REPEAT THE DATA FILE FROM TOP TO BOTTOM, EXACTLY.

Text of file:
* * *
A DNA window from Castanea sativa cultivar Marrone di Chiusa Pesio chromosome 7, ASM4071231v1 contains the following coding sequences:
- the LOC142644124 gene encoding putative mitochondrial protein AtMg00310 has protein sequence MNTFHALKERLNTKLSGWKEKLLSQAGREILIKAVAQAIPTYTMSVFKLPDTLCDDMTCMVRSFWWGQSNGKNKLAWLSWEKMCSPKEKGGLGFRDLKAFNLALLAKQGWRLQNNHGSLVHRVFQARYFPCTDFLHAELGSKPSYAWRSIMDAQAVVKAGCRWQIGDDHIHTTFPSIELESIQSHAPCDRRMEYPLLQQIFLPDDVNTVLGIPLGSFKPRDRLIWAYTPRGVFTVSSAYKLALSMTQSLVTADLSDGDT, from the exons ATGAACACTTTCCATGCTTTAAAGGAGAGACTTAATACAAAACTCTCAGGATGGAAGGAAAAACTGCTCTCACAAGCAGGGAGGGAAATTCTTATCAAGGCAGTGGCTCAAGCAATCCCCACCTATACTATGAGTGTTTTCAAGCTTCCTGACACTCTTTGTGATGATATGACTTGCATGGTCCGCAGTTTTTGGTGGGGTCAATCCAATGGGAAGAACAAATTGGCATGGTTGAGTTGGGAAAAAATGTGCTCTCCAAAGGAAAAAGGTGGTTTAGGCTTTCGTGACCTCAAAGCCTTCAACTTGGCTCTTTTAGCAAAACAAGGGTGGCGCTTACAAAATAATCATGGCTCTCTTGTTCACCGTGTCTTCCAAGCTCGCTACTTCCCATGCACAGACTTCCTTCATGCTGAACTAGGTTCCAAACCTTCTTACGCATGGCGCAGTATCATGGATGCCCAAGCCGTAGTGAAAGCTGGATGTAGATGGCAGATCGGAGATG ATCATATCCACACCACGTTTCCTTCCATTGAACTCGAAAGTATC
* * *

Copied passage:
A DNA window from Castanea sativa cultivar Marrone di Chiusa Pesio chromosome 7, ASM4071231v1 contains the following coding sequences:
- the LOC142644124 gene encoding putative mitochondrial protein AtMg00310 has protein sequence MNTFHALKERLNTKLSGWKEKLLSQAGREILIKAVAQAIPTYTMSVFKLPDTLCDDMTCMVRSFWWGQSNGKNKLAWLSWEKMCSPKEKGGLGFRDLKAFNLALLAKQGWRLQNNHGSLVHRVFQARYFPCTDFLHAELGSKPSYAWRSIMDAQAVVKAGCRWQIGDDHIHTTFPSIELESIQSHAPCDRRMEYPLLQQIFLPDDVNTVLGIPLGSFKPRDRLIWAYTPRGVFTVSSAYKLALSMTQSLVTADLSDGDT, from the exons ATGAACACTTTCCATGCTTTAAAGGAGAGACTTAATACAAAACTCTCAGGATGGAAGGAAAAACTGCTCTCACAAGCAGGGAGGGAAATTCTTATCAAGGCAGTGGCTCAAGCAATCCCCACCTATACTATGAGTGTTTTCAAGCTTCCTGACACTCTTTGTGATGATATGACTTGCATGGTCCGCAGTTTTTGGTGGGGTCAATCCAATGGGAAGAACAAATTGGCATGGTTGAGTTGGGAAAAAATGTGCTCTCCAAAGGAAAAAGGTGGTTTAGGCTTTCGTGACCTCAAAGCCTTCAACTTGGCTCTTTTAGCAAAACAAGGGTGGCGCTTACAAAATAATCATGGCTCTCTTGTTCACCGTGTCTTCCAAGCTCGCTACTTCCCATGCACAGACTTCCTTCATGCTGAACTAGGTTCCAAACCTTCTTACGCATGGCGCAGTATCATGGATGCCCAAGCCGTAGTGAAAGCTGGATGTAGATGGCAGATCGGAGATG ATCATATCCACACCACGTTTCCTTCCATTGAACTCGAAAGTATC